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December 13, 2016

Mastering the three point turn

  • technology

October 2016 
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For many drivers, the three-point turn is one of the last hurdles standing between a learner’s permit and the open road. And for good reason. This is one of the trickiest maneuvers to master, as drivers attempt to move a two-ton machine a full 180 degrees. Often, drivers are forced to tentatively inch forward and backward, in tight spaces, without a full view of the road. Our goal is to a develop a fully self-driving car that can handle every part of driving, and that means teaching our car to handle advanced maneuvers like these multi-point turns.

Human drivers do their best to estimate the ideal angle and distance to move in order to solve this geometric puzzle. But all too often, these three-point turns become ten-point turns as drivers awkwardly shuffle around the road. Our self-driving cars, on the other hand, can see a full 360 degrees, measure distance down to a few centimeters, and precisely calculate the quickest path for the car. Our cars don’t just follow a few standard turns either. We’ve taught them to adapt to all kinds of variables — including dead end streets stacked with parked cars, trash bins littered on the curbs, and narrow bottlenecks.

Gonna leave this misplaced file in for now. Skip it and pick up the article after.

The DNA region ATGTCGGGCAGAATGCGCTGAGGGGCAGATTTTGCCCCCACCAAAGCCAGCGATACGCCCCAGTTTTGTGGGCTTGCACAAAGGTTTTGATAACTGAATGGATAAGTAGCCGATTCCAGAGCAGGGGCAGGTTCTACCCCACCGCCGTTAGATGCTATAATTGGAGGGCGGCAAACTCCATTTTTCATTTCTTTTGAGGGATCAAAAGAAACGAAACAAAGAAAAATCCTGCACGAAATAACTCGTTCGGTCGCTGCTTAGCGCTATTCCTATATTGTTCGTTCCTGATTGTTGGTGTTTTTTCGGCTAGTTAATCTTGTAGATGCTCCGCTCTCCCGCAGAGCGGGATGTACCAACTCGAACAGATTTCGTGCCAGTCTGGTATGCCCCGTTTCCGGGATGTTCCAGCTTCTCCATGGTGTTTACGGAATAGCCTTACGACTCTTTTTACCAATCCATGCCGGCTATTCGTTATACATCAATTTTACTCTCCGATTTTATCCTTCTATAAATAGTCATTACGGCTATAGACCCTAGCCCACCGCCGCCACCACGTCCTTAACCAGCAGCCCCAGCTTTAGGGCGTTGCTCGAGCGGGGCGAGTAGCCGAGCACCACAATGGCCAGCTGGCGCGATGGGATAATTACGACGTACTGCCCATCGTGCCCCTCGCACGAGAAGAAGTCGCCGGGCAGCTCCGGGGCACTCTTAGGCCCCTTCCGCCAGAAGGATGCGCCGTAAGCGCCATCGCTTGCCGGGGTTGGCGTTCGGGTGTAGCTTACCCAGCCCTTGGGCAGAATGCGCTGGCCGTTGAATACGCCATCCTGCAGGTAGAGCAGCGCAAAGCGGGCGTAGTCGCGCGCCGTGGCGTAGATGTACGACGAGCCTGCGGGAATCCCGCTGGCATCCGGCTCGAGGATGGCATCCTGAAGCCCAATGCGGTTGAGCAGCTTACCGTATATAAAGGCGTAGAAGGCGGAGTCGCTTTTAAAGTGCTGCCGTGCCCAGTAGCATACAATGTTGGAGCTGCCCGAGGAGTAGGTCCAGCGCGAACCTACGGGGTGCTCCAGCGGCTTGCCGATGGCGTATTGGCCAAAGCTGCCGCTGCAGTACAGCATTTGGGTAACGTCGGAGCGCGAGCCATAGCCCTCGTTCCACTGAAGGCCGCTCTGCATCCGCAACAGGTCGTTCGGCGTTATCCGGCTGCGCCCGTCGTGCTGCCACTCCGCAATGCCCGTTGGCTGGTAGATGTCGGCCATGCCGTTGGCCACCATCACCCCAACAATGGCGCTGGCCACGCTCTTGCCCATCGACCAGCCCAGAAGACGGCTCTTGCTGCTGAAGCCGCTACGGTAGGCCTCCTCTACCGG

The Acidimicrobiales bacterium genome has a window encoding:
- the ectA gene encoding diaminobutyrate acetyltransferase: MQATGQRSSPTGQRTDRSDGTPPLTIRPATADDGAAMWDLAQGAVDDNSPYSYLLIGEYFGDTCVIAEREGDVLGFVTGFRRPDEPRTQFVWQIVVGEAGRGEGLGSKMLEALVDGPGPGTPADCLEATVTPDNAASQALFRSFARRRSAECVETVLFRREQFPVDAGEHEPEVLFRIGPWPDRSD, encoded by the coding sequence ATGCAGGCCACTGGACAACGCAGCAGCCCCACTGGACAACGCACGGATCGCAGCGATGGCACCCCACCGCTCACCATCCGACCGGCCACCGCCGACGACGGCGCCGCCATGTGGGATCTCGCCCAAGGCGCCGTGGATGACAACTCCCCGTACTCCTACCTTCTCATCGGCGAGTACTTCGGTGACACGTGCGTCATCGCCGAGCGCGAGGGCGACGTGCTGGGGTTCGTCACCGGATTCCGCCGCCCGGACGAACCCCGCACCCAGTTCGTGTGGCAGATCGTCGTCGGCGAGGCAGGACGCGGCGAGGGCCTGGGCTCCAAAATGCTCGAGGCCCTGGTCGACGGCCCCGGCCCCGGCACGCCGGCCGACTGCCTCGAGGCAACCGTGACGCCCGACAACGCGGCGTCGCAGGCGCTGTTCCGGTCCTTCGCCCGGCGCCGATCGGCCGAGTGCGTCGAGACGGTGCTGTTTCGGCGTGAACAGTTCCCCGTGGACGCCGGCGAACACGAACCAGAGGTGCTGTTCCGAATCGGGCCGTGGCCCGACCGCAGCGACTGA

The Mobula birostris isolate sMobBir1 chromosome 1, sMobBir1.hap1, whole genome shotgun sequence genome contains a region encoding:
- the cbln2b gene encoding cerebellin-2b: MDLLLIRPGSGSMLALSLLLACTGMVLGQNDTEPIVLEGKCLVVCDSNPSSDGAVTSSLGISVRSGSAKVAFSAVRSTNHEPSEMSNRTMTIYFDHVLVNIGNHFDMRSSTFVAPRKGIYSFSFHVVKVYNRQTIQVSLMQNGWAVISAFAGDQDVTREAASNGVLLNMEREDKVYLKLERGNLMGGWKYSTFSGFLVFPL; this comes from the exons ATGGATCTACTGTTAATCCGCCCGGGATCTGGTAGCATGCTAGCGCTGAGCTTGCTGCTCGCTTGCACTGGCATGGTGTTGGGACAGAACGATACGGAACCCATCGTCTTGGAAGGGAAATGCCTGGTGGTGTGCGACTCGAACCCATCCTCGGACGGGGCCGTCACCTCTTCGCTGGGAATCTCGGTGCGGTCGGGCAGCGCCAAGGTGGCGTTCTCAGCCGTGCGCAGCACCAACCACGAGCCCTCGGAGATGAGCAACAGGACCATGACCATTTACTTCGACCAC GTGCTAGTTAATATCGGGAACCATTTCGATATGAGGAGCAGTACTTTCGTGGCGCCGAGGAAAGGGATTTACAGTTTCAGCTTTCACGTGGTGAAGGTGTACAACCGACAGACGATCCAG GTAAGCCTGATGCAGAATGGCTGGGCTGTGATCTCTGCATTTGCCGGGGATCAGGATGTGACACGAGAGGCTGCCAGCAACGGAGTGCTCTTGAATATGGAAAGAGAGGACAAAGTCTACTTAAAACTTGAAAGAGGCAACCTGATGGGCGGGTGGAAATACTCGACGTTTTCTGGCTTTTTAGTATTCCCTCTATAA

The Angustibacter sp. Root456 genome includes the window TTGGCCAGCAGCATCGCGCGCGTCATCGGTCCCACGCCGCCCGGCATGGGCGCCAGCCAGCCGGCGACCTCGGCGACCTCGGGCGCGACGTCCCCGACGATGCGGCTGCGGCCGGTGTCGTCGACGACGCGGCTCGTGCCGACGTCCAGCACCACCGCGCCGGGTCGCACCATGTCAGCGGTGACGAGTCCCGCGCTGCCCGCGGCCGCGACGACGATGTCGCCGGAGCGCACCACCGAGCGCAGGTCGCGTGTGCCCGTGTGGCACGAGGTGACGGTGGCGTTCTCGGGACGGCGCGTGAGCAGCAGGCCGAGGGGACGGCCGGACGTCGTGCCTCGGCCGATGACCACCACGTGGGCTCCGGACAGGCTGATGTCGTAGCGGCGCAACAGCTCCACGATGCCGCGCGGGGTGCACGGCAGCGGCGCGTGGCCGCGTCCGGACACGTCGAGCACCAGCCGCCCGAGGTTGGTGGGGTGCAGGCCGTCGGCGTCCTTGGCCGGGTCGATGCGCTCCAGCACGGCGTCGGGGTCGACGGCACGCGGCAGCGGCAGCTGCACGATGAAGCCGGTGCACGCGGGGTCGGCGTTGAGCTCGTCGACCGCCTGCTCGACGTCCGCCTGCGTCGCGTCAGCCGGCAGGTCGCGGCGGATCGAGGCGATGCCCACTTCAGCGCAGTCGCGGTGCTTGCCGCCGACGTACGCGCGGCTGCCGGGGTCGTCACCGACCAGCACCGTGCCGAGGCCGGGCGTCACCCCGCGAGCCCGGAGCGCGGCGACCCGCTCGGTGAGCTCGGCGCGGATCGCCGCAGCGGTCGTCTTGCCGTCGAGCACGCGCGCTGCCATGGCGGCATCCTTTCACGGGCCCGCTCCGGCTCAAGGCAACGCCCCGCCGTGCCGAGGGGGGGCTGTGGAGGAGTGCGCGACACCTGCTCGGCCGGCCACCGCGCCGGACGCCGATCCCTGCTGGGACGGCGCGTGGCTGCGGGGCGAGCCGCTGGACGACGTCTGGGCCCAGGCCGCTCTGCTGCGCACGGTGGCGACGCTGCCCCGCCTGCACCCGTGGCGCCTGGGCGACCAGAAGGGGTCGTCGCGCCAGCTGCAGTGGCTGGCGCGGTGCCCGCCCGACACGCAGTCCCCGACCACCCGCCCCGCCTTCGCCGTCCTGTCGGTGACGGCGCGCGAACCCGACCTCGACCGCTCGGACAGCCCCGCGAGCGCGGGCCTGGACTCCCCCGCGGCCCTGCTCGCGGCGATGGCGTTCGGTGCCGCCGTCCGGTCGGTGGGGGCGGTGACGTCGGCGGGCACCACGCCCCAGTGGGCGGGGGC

Our car adapts to objects in the road, like parked cars (purple), when calculating the most efficient and natural multi-point turn
There are an infinite number of possible ways to turn a car around. Both human drivers and self-driving cars have to calculate tradeoffs — how wide do we move? how close do we get to the curb? how many times do we change direction? Our challenge is to teach our self-driving cars to choose the option that’s not only the quickest, but one that feels natural to passengers. For example, our cars could spend most of the three-point turn driving in reverse (after all, our sensors don’t have to twist into a yoga pose to get a full 360 degree view of the road behind). But that’s not how people drive — they’d much rather drive forward where they have better visibility of the road and can more easily maneuver the car. So we’ve taught our cars to mimic these human patterns, favoring wider forward arcs, rather than a series of short movements back and forth.

In the quest to perfect the three-point turn, our cars practice about 1,000 multi-point turns every week on real city streets. The ability to navigate elegantly around tight spots is essential to building a driver that can get you from door-to-door, whether it’s taking you from your home in a suburban cul-de-sac or dropping you o× at a downtown bar hidden down a dead-end street.